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Cloud Gate is the name of a large public sculpture in Millennium Park in downtown Chicago in the state of Illinois. This sculpture, which is an elliptical steel structure with a mirrored surface, was designed by the British sculptor Anish Kapoor. Kapoor's intent was to create a unique artistic structure that could be thought of as a gateway to the clouds. The unusual shape of the sculpture has lead to the Cloud Gate has also becoming known as the "bean."
The "bean" has a rounded upper surface which offers visitors countless different reflections of the clouds and the Chicago skyline. Although Cloud Gate measures 33 feet (10 meters) in height, it was designed with a 12 foot (3.65 meters) arch on the under surface. This arch allows visitors to walk underneath the sculpture to get a closer look. They can interact with it as they view distorted reflections of themselves and others. Anish Kapoor designed Cloud Gate to resemble a liquid drop of mercury.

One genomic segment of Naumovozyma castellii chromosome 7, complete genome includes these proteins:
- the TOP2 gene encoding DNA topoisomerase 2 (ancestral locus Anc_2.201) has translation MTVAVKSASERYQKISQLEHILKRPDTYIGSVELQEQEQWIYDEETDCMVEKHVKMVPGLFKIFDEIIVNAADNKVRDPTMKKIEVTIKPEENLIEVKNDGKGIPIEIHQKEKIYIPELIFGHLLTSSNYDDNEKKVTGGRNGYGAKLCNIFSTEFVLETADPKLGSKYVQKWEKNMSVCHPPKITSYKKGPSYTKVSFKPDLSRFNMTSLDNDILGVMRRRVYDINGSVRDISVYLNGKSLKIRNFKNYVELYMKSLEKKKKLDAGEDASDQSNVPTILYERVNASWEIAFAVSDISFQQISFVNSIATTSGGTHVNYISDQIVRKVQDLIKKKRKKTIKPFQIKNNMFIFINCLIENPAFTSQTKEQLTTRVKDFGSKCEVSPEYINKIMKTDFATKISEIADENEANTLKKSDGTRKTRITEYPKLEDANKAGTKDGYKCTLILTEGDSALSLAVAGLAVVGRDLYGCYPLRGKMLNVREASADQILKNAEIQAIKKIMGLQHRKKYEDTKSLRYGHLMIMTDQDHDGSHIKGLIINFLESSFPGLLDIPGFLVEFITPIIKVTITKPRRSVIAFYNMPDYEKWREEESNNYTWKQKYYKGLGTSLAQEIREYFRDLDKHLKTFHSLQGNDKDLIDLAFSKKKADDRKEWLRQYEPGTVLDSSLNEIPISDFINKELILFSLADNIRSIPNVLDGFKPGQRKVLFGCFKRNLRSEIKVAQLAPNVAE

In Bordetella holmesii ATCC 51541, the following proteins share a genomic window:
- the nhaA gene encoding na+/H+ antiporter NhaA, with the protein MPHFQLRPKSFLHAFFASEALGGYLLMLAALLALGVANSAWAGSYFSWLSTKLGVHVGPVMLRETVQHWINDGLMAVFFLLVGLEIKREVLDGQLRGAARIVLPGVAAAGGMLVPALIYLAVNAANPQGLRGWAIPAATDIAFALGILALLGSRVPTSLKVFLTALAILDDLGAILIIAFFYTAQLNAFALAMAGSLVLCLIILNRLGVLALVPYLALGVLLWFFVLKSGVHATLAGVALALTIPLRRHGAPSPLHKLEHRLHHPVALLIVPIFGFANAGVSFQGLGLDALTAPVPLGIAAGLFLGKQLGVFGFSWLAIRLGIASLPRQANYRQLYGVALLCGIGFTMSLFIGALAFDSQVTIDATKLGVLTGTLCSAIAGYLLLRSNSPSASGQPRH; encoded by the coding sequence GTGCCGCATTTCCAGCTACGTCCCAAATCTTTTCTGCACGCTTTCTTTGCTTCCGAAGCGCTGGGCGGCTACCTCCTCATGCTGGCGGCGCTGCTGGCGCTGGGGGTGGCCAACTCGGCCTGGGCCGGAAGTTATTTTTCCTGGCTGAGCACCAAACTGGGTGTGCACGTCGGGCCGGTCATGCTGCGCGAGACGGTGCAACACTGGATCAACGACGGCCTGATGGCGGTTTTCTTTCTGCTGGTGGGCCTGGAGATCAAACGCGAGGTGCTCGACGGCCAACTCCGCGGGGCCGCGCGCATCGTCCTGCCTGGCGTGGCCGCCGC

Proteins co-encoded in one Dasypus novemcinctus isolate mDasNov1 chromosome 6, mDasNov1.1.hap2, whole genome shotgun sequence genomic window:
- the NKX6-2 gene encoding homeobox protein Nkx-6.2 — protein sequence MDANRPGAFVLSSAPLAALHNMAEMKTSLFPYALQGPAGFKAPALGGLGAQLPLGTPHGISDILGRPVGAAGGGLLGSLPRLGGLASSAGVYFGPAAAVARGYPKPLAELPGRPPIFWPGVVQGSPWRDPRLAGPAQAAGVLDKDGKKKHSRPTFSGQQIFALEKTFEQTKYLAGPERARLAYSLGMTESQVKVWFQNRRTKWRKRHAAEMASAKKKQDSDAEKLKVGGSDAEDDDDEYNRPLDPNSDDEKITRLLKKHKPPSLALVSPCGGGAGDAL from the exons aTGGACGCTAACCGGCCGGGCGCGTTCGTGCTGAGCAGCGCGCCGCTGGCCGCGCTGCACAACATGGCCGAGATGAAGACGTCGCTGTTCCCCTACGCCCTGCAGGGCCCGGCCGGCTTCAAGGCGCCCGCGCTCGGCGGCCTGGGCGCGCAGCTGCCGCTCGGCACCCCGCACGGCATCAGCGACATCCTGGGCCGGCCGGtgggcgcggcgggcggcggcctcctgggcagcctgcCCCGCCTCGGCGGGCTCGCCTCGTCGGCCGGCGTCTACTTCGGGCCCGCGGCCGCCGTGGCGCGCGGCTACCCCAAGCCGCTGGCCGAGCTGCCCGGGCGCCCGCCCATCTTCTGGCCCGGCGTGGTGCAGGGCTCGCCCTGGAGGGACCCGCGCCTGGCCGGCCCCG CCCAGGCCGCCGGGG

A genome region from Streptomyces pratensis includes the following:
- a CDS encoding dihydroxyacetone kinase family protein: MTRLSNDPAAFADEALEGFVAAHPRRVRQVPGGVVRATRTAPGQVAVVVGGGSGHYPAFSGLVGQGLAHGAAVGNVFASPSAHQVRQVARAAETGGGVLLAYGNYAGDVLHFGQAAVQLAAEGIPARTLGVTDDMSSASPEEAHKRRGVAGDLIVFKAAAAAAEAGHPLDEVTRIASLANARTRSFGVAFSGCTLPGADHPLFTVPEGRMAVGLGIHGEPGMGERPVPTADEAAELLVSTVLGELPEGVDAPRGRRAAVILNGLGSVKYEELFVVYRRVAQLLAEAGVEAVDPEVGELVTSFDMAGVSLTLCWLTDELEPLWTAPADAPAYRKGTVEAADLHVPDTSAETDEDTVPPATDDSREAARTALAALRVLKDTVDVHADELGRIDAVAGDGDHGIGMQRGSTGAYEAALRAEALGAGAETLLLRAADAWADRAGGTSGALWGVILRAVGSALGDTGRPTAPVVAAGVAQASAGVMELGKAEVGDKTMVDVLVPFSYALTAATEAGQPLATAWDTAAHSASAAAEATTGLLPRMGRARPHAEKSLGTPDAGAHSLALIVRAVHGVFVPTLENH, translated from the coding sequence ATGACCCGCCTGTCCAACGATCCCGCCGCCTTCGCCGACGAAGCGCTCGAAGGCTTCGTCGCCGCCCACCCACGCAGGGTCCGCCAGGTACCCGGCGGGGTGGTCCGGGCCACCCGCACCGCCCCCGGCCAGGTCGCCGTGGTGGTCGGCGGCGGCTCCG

Born in Bombay, Kapoor is an accomplished artist whose work appears all over the world. The Cloud Gate sculpture was his first public piece on display in the United States, however. The original design plans for this unique statue called for it to be constructed in California and transported to its current site in Millennium Park. Due to the size and nature of the design, transporting it became too dangerous and costly, so the decision was made to transport materials and build the structure on site.
Construction took place over a four month period beginning in March of 2004. Curved steel beams were used as a framework for 168 mirrored steel plates that were welded together to create the unusual shape. The sculpture was assembled under a large tent in order to keep it hidden from public view.
Millennium Park opened to the public with a celebration on 16 July 2004. Cloud Gate was unveiled to the public on that date, but it was not completely finished: the welded seams between the steel plates were still visible. Kapoor wanted Cloud Gate to appear seamless, so the sculpture was closed again in early 2005. It underwent an elaborate polishing regimen that smoothed out the seams and gave it a mirrored surface.
An official dedication ceremony for Cloud Gate was held on 15 May 2006. As of 2011, viewing hours are daily from 6 am to 11 pm and admission is free. Visitors should bring a camera and take advantage of the many photographic opportunities this attraction has to offer.
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